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Corey A. Geiger: Milk is nature's most perfect food

To the editor:

In your Jan. 18 edition, a subscriber wrote in an opinion titled, "Please stop consuming secretions from cows udders." Based on the letter writer's thoughts, it clearly reads as if the author has an alternative agenda against animal agriculture, not against milk and its many positive attributes. Let me present another side of the story.

Milk is nature's most perfect food. It provides the greatest variety of nutrients in a very dense food package. In fact, cheese, cows and humans went hand-in-hand from the beginning, according to a discovery by the United Kingdom's University of Bristol and first reported in the scientific publication Nature. The researchers did a chemical analysis to find that ancient pots were most likely used as cheese strainers around 7,200 years ago, in the sixth millennium B.C. That puts the artifacts very near the date when cattle were first domesticated.

It is true that the dairy cow has played and continues to play a very vital role in human society and continues to do so. One of the most famous quotes from our founding editor in 1885 reads as follows: "The cow is the foster mother of the human race. From the day of the ancient Hindoo to this time have the thoughts of men turned to this kindly and beneficent creature as one of the chief sustaining forces of human life." — W.D. Hoard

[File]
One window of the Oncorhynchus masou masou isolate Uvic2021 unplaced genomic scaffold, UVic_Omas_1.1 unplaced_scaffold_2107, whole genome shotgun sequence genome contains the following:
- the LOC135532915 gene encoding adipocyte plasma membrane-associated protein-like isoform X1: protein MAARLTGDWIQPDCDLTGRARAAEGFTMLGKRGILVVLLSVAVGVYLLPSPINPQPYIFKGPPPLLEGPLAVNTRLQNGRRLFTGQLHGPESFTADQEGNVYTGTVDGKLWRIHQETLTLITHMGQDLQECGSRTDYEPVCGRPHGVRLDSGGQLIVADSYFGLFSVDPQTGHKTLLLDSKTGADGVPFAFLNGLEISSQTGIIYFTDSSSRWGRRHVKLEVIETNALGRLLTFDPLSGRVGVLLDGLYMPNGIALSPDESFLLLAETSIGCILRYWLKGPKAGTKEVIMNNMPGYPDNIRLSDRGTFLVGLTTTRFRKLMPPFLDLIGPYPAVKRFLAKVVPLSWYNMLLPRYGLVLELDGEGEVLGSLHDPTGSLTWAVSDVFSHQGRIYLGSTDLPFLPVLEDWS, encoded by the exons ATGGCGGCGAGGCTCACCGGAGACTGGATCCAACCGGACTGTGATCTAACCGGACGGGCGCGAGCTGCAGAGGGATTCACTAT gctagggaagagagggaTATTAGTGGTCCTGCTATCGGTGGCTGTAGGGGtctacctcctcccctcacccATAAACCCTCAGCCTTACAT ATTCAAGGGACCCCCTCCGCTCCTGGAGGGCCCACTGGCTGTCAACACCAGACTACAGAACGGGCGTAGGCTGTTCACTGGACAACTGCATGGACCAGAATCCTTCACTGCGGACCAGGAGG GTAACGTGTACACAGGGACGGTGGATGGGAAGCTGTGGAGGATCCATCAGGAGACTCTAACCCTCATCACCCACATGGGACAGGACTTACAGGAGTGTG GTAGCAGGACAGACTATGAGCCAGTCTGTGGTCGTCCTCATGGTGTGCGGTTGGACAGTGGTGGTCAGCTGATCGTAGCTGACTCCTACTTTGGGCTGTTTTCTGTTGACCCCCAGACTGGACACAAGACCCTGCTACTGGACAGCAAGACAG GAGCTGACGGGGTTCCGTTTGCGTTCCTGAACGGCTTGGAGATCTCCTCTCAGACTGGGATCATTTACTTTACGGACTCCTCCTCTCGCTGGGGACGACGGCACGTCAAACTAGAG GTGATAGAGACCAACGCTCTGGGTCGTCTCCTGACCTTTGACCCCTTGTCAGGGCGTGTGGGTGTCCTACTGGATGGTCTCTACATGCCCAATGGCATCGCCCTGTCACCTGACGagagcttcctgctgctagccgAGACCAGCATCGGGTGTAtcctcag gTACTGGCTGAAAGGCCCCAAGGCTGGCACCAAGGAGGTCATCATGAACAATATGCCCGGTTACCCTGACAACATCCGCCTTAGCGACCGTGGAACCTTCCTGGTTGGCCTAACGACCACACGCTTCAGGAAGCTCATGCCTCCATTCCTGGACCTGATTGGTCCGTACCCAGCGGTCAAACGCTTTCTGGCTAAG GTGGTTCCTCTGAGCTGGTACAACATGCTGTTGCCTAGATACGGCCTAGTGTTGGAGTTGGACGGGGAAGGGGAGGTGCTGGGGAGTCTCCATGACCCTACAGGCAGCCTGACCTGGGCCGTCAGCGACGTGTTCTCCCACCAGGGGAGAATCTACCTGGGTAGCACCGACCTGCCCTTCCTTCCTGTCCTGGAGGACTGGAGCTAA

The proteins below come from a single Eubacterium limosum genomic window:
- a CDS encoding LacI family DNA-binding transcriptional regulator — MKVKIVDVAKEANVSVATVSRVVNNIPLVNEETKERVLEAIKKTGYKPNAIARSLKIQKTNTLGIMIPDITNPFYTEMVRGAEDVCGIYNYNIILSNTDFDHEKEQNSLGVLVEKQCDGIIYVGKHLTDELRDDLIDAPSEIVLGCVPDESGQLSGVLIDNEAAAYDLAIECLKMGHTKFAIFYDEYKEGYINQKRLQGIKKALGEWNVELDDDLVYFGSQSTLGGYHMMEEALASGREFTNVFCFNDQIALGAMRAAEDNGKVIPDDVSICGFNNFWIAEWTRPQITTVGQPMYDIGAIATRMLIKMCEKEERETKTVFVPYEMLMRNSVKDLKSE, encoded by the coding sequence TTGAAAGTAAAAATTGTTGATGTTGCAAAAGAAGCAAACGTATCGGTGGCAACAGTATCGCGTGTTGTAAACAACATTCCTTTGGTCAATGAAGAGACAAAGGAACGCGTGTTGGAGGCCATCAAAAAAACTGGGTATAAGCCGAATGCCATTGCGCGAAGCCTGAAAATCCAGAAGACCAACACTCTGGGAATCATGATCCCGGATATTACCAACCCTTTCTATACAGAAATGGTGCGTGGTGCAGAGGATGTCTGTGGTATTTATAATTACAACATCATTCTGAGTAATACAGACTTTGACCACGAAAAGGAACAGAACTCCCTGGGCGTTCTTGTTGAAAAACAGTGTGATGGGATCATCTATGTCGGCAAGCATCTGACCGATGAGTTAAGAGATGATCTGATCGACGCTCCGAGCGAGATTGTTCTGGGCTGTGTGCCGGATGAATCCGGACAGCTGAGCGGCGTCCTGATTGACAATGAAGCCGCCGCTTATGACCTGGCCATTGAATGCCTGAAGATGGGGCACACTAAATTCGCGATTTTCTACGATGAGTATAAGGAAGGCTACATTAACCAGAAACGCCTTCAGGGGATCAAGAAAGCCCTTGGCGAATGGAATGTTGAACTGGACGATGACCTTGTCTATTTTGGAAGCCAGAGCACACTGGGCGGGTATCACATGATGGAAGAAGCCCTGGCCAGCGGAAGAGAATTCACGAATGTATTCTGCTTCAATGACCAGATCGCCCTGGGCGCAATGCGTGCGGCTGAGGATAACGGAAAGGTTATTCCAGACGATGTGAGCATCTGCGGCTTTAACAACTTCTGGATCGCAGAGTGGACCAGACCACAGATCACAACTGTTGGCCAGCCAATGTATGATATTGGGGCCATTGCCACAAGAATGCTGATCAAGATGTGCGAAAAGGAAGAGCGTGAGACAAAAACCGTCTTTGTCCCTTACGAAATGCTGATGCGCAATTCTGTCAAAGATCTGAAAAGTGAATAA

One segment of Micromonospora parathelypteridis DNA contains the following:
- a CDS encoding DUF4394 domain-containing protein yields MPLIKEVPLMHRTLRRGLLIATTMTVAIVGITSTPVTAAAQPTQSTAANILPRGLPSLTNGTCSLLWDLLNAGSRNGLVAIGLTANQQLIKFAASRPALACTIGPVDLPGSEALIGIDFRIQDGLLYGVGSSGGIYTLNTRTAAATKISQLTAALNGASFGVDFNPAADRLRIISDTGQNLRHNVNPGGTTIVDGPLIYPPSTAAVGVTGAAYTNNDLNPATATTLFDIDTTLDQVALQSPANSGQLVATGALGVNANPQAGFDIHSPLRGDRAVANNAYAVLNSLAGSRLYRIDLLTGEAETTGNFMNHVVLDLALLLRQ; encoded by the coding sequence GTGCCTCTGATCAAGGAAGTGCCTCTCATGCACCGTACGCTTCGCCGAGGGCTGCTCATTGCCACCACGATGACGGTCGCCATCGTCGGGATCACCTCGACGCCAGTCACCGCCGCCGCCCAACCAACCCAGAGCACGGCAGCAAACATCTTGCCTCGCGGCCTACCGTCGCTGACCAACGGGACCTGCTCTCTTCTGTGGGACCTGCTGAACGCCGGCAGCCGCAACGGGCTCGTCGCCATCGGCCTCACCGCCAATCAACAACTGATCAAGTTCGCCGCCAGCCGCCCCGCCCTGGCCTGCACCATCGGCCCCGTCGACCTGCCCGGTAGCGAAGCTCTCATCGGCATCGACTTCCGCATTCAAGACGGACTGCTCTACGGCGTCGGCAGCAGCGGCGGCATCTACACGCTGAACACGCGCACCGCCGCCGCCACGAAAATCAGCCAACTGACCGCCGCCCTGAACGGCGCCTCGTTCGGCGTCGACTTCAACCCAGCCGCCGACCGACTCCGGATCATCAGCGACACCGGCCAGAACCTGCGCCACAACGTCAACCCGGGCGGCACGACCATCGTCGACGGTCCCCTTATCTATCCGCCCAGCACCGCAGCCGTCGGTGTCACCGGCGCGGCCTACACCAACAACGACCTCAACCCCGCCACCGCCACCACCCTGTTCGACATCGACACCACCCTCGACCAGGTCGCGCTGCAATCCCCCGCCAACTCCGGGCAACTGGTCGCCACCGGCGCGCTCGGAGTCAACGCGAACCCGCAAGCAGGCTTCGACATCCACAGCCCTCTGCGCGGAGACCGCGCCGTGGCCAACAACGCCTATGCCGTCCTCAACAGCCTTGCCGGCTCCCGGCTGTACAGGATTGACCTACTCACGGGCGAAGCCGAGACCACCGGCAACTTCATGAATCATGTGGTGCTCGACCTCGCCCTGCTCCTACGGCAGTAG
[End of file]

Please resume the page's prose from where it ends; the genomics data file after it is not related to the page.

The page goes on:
There are a whole host of positive health attributes that dairy brings to the table. The cornerstone is its calcium-building attributes for bone health. Scientific studies have also found that people who consume dairy in their diets have lower blood pressure, reduced body fat, less incidence of colon cancer and even fewer kidney stones. These studies have all been published in highly regarded scientific journals.

Dairy is in demand around the globe. As consumers' incomes grow, they immediately turn to dairy protein. It is estimated that by 2020, two to three times the annual milk production in the United States will be needed to meet growing consumer needs around the globe. Countries such as India, China, Pakistan, Brazil, Russia and Mexico will be the highest growth areas for dairy product consumption. People in these countries have come to know and appreciate the dairy products in human diets lead to healthier humans, especially in growing children.

Our human society has known for over 7,000 years that dairy products are good for you, despite what was printed in your paper on Jan. 18. Milk. It does a body good.

Corey A. Geiger, managing editor

Hoard's Dairyman

Fort Atkinson, Wisc.

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